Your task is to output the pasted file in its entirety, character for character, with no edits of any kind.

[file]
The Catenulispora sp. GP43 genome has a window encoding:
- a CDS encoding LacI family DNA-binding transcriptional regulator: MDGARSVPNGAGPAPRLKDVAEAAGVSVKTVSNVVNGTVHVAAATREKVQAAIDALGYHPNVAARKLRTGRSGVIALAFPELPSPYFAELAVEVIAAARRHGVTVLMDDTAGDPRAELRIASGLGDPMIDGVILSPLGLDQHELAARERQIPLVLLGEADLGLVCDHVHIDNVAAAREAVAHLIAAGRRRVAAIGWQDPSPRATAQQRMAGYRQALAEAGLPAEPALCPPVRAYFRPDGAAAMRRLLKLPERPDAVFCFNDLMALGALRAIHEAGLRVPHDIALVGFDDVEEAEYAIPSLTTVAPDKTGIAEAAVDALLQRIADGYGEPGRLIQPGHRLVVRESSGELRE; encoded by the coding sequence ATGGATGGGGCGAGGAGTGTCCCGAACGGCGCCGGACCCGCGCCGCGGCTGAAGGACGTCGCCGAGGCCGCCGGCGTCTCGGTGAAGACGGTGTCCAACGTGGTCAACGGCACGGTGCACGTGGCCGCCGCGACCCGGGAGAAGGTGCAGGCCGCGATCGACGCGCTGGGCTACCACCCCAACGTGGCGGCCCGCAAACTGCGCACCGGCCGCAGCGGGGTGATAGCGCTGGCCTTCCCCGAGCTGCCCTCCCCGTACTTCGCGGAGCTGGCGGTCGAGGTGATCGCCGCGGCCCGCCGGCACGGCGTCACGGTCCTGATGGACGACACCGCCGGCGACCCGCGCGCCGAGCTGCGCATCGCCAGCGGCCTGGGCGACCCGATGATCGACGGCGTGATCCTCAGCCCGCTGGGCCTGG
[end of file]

The Catenulispora sp. GP43 genome has a window encoding:
- a CDS encoding LacI family DNA-binding transcriptional regulator: MDGARSVPNGAGPAPRLKDVAEAAGVSVKTVSNVVNGTVHVAAATREKVQAAIDALGYHPNVAARKLRTGRSGVIALAFPELPSPYFAELAVEVIAAARRHGVTVLMDDTAGDPRAELRIASGLGDPMIDGVILSPLGLDQHELAARERQIPLVLLGEADLGLVCDHVHIDNVAAAREAVAHLIAAGRRRVAAIGWQDPSPRATAQQRMAGYRQALAEAGLPAEPALCPPVRAYFRPDGAAAMRRLLKLPERPDAVFCFNDLMALGALRAIHEAGLRVPHDIALVGFDDVEEAEYAIPSLTTVAPDKTGIAEAAVDALLQRIADGYGEPGRLIQPGHRLVVRESSGELRE; encoded by the coding sequence ATGGATGGGGCGAGGAGTGTCCCGAACGGCGCCGGACCCGCGCCGCGGCTGAAGGACGTCGCCGAGGCCGCCGGCGTCTCGGTGAAGACGGTGTCCAACGTGGTCAACGGCACGGTGCACGTGGCCGCCGCGACCCGGGAGAAGGTGCAGGCCGCGATCGACGCGCTGGGCTACCACCCCAACGTGGCGGCCCGCAAACTGCGCACCGGCCGCAGCGGGGTGATAGCGCTGGCCTTCCCCGAGCTGCCCTCCCCGTACTTCGCGGAGCTGGCGGTCGAGGTGATCGCCGCGGCCCGCCGGCACGGCGTCACGGTCCTGATGGACGACACCGCCGGCGACCCGCGCGCCGAGCTGCGCATCGCCAGCGGCCTGGGCGACCCGATGATCGACGGCGTGATCCTCAGCCCGCTGGGCCTGG